Sunday, August 13, 2017

Chiaroscuro at Paint the Point

DISCLAIMER: most of the included photos are just lousy. I have better ones but the love triangle between my phone, my pad and Blogger has gotten ugly. Sorry...
 Mineral Point Wisconson's 4 day plein air event was better than ever this year (this was my third time). It's a very unique and friendly town of 2400 people, all of whom seem to own a dog. Walking dogs appears to be their chief pastime. The exception is Enzo the leash trained cat. Enzo recently crashed a Lands End photo shoot. The shoot was for a Japanese edition of their catalog and he's apparently quite a celebrity there now. Bye bye Hello Kitty...

 The weather was exceptionally pleasant with astounding clouds one afternoon. I managed a fast picture from a high vantage point between two moving storms.

 There was a quick sideways shower the following morning. You can see from this shot of my feet that it came from behind. THEN the light changed to total sunshine...AND, the city maintenance crew started digging up the street in front of me. Evidently this is a trouble area because they dug up the SAME street in front of me LAST YEAR. Maybe they're angling for portraits?

 Speaking of which, I'll explain the chiaroscuro reference in the post title: Many towns have a lovable character whose "parts inventory" is a bit light, or who has been rendered so by circumstance. Mineral Point has Don, who hangs out in the park and offers to get you a soda if you happen to be sketching. Fort Madison artist Carlene Atwater was painting in Don's territory and gifted him with a portrait she whipped out using colors remaining on her palette from a street scene (the woman has skills). He sits on his park bench now,  hugging it like a teddy bear and showing it to anyone interested.

The chiaroscuro part is this: Carlene did that kindness about the same time Nazi maniacs in Virginia were running people down in the streets. It's a light and dark world.
 Anyway, here's what I painted (I hope Carlene and Gin Lammert post what they did on their blogs, too). The first day I headed west of town to try some of this area's unique drift-less zone (in the last ice age glaciers chose to hang out near Des Moines rather than Mineral Point).

 That evening they held the Nocturne event and I struggled with this office front. Watching artists at night is becoming a popular event among the locals. A guy sat on the curb behind me watching, till the last brushstroke at 11:20. Did I mention it's a unique town?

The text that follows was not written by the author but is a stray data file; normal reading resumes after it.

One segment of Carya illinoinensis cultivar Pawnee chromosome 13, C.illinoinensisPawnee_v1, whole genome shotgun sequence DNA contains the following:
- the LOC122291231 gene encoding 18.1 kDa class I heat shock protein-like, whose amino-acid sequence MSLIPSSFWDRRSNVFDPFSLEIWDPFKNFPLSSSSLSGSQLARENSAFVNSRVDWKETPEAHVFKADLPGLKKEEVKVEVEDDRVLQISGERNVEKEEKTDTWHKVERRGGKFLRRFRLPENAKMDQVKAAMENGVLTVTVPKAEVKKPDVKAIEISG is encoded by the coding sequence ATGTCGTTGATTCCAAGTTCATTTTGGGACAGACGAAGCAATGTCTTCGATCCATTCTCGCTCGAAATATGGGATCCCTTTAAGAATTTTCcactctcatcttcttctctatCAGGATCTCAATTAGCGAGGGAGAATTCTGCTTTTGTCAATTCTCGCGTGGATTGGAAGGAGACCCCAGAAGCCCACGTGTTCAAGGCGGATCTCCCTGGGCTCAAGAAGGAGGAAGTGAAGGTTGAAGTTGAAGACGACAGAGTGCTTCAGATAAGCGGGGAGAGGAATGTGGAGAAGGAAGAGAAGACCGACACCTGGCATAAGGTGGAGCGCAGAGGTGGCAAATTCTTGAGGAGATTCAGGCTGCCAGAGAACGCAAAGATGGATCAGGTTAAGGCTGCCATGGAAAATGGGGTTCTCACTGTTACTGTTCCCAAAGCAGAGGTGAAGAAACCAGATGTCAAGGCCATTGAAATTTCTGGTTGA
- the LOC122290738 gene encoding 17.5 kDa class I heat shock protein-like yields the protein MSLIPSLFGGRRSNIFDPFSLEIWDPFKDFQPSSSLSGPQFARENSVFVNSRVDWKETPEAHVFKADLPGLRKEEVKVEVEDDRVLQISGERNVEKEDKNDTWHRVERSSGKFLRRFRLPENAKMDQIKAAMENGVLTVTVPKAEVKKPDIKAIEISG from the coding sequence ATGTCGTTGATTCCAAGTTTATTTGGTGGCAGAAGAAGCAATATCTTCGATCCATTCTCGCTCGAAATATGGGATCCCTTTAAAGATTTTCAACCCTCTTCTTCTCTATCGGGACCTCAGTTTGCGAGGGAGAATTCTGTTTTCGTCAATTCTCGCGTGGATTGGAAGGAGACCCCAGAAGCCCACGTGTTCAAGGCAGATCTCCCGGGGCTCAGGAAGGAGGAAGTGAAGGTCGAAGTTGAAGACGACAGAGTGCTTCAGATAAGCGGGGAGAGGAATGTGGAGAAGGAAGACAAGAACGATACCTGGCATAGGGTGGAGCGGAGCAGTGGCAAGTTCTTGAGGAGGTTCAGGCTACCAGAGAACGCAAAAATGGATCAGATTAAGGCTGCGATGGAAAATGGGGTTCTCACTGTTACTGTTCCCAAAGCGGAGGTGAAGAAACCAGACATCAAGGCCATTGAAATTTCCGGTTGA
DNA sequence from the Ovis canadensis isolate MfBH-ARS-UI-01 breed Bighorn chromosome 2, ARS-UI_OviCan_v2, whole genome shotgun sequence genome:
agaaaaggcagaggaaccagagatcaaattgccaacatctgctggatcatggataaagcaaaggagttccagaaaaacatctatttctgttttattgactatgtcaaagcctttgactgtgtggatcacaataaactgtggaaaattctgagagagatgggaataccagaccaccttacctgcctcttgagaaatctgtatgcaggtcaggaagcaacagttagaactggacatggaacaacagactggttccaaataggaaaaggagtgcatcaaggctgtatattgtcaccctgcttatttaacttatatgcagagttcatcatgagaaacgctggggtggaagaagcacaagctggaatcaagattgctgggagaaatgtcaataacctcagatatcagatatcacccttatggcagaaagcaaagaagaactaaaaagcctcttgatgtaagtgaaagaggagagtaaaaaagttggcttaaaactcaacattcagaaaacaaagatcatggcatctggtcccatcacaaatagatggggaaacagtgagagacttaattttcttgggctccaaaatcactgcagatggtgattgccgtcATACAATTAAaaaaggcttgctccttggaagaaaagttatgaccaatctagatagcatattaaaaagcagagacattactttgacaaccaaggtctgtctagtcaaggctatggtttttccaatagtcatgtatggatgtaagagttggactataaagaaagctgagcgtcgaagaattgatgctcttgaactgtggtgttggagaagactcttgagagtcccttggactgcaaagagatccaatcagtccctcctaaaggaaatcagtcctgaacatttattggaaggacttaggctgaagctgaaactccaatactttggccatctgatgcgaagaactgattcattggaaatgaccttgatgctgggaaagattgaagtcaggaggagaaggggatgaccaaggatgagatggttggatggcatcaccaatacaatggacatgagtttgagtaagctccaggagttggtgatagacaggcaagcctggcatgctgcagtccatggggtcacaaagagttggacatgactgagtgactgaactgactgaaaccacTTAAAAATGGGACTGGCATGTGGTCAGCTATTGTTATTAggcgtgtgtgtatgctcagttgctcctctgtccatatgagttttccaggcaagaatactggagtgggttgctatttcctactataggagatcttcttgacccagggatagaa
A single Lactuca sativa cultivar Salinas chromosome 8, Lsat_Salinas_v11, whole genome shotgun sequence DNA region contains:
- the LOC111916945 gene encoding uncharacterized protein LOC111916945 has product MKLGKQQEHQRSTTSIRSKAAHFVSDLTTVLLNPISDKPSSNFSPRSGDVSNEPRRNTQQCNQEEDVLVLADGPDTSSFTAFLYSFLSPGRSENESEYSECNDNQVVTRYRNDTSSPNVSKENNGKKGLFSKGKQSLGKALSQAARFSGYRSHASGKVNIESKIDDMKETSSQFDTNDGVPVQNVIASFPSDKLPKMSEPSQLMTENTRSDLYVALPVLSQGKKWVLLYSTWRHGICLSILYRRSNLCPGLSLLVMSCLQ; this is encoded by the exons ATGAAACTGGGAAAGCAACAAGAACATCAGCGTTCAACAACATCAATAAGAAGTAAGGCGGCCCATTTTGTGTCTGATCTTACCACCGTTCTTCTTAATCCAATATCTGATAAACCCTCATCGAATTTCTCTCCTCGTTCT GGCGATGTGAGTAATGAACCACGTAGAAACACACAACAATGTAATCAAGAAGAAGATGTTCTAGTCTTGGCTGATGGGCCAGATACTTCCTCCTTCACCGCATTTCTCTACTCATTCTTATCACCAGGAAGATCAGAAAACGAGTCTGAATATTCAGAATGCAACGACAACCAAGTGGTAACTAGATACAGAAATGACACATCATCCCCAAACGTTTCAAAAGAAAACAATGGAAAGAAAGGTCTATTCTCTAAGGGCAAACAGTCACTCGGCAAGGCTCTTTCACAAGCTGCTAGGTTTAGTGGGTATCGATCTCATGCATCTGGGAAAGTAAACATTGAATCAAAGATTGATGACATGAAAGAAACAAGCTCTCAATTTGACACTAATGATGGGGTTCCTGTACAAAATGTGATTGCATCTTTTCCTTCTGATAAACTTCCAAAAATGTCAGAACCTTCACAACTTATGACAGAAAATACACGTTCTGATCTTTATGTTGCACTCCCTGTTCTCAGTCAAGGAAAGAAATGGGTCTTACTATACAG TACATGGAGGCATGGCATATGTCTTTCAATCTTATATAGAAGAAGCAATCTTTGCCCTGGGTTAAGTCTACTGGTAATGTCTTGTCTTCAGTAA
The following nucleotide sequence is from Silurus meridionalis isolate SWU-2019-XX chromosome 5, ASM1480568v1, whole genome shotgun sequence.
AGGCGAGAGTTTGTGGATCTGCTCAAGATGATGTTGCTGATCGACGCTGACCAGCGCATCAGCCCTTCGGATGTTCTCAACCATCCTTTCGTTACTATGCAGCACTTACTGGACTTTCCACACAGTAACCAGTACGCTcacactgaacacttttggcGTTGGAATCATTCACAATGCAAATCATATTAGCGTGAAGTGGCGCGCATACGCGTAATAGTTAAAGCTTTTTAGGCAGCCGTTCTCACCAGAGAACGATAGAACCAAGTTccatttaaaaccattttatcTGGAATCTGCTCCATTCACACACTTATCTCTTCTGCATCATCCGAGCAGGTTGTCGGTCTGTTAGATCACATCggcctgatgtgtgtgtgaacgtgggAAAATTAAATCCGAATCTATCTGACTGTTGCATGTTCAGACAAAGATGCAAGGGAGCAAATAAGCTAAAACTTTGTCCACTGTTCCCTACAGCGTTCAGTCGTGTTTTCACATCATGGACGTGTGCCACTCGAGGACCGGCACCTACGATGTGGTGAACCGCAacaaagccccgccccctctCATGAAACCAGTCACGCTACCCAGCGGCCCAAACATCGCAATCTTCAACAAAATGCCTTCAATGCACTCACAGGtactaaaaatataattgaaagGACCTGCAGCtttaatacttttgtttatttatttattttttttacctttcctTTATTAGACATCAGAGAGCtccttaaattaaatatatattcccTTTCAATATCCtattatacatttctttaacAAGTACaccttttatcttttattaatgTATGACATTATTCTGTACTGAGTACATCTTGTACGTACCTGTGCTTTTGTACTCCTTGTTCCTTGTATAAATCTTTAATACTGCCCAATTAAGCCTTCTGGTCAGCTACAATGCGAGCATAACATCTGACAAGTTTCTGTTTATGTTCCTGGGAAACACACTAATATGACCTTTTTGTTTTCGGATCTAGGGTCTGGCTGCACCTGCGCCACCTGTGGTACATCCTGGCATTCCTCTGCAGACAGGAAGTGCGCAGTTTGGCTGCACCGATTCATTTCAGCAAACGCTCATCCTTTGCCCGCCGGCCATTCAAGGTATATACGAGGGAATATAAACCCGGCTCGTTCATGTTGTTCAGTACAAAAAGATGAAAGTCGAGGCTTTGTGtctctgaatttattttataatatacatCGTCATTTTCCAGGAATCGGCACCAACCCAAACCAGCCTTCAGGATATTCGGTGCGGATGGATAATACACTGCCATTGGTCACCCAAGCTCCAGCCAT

Next morning offered up this alley scene with a cool shadow pattern. Amazingly, the car stayed there for the whole session. A first for me, and it also took first place and Artists Choice. I was stoked!

 This was my quick paint subject, an abandoned, rusty cable spool trailer bathed in chromatically redeeming morning light.

 The organizers of this event go out of their way to treat the artists well with gourmet luncheons and dessert soirĂ©es. The artist company is first rate and area has something for everyone in terms of subject matter. Sales are good too. This year they sold 40% of the work produced, with a strong emphasis on the Nocturnes. I highly recommend this event.


  1. Great post! Even though you had trouble with the photos they still look good. Glad to hear about the nocturnes too. I love doing those so it's nice to hear people were gravitating towards them. Great job and well deserved first place.

    1. Thanks! I had hoped Carlene would mention her nocturne misadventure. Gin has a good nocturne story too. Yeah, sales overall were good, but as a sub-group, the nocturnes sold the best.

  2. Thank you for the kind comments. I certainly enjoyed the experience as well. It was a respite from the pressure of competition. As artists, I think we have a greater appreciation of diversity, along with the ability to find beauty in the everyday.
    I made the mistake of not taking a picture of my nocturne, so I left out the story.

  3. Great post, and always love to hear stories about the light, because we are so bombarded with the dark! So you stayed up that late for the night event and still were able to produce the winning painting the next day! Impressive as always! How nice to have an audience to keep you company into the late hours for the night scene. I think that would be a real challenge, to produce a night scene that isn't too dark.